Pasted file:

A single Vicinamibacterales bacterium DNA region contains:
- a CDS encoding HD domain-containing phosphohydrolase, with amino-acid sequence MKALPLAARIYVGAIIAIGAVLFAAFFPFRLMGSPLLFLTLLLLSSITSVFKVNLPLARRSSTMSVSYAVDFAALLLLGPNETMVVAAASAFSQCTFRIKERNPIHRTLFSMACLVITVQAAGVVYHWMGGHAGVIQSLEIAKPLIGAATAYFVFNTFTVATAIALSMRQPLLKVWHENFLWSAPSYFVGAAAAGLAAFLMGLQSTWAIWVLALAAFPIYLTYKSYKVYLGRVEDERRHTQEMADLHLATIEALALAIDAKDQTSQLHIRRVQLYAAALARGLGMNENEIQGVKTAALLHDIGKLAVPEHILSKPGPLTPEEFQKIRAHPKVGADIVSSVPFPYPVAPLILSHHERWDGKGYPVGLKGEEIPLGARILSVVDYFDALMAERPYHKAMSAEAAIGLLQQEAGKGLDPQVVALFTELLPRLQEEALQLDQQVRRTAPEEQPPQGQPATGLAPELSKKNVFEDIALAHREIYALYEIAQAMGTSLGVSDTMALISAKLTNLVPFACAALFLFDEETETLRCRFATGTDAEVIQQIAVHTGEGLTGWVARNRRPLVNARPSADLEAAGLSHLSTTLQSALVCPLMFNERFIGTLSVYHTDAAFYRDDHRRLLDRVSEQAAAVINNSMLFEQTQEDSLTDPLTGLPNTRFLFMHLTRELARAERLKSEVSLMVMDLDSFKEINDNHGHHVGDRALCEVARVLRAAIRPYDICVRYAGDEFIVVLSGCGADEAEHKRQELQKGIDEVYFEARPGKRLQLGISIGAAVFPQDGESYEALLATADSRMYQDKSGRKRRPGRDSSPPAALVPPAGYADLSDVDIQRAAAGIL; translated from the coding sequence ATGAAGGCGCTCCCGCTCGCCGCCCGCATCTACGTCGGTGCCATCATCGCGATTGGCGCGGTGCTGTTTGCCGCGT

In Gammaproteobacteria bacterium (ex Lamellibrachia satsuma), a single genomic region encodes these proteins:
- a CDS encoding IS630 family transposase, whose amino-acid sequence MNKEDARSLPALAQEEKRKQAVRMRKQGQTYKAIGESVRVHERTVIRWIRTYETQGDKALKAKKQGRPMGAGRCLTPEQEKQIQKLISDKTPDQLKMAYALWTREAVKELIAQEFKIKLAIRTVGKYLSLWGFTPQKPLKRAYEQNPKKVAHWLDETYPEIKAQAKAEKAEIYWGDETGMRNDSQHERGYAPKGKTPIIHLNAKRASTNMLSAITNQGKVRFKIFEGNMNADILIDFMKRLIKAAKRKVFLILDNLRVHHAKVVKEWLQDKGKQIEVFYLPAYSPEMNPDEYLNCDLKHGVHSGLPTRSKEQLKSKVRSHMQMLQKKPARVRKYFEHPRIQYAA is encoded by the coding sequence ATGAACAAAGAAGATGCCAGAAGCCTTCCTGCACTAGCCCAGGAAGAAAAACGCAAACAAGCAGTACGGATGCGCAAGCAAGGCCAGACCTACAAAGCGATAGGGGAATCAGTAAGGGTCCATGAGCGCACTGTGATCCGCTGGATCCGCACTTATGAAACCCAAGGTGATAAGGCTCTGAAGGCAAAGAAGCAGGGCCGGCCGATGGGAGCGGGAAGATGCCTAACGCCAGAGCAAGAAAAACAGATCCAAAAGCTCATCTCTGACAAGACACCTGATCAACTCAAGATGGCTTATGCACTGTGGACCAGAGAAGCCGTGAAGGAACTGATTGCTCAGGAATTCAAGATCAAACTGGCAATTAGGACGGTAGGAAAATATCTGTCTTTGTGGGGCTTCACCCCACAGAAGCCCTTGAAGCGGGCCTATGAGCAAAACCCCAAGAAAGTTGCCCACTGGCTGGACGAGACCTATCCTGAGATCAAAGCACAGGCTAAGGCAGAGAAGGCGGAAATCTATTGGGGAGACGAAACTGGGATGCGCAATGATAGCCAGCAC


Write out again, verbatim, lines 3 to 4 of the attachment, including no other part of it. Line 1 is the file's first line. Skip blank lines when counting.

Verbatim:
In Gammaproteobacteria bacterium (ex Lamellibrachia satsuma), a single genomic region encodes these proteins:
- a CDS encoding IS630 family transposase, whose amino-acid sequence MNKEDARSLPALAQEEKRKQAVRMRKQGQTYKAIGESVRVHERTVIRWIRTYETQGDKALKAKKQGRPMGAGRCLTPEQEKQIQKLISDKTPDQLKMAYALWTREAVKELIAQEFKIKLAIRTVGKYLSLWGFTPQKPLKRAYEQNPKKVAHWLDETYPEIKAQAKAEKAEIYWGDETGMRNDSQHERGYAPKGKTPIIHLNAKRASTNMLSAITNQGKVRFKIFEGNMNADILIDFMKRLIKAAKRKVFLILDNLRVHHAKVVKEWLQDKGKQIEVFYLPAYSPEMNPDEYLNCDLKHGVHSGLPTRSKEQLKSKVRSHMQMLQKKPARVRKYFEHPRIQYAA is encoded by the coding sequence ATGAACAAAGAAGATGCCAGAAGCCTTCCTGCACTAGCCCAGGAAGAAAAACGCAAACAAGCAGTACGGATGCGCAAGCAAGGCCAGACCTACAAAGCGATAGGGGAATCAGTAAGGGTCCATGAGCGCACTGTGATCCGCTGGATCCGCACTTATGAAACCCAAGGTGATAAGGCTCTGAAGGCAAAGAAGCAGGGCCGGCCGATGGGAGCGGGAAGATGCCTAACGCCAGAGCAAGAAAAACAGATCCAAAAGCTCATCTCTGACAAGACACCTGATCAACTCAAGATGGCTTATGCACTGTGGACCAGAGAAGCCGTGAAGGAACTGATTGCTCAGGAATTCAAGATCAAACTGGCAATTAGGACGGTAGGAAAATATCTGTCTTTGTGGGGCTTCACCCCACAGAAGCCCTTGAAGCGGGCCTATGAGCAAAACCCCAAGAAAGTTGCCCACTGGCTGGACGAGACCTATCCTGAGATCAAAGCACAGGCTAAGGCAGAGAAGGCGGAAATCTATTGGGGAGACGAAACTGGGATGCGCAATGATAGCCAGCAC